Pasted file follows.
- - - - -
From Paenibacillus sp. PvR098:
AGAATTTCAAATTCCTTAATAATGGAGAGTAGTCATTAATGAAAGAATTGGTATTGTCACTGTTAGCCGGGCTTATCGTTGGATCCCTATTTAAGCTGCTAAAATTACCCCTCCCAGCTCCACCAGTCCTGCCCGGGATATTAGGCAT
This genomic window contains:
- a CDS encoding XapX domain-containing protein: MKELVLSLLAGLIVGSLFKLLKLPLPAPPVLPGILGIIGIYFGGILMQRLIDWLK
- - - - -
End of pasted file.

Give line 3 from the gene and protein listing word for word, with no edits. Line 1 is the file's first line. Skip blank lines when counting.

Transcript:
This genomic window contains: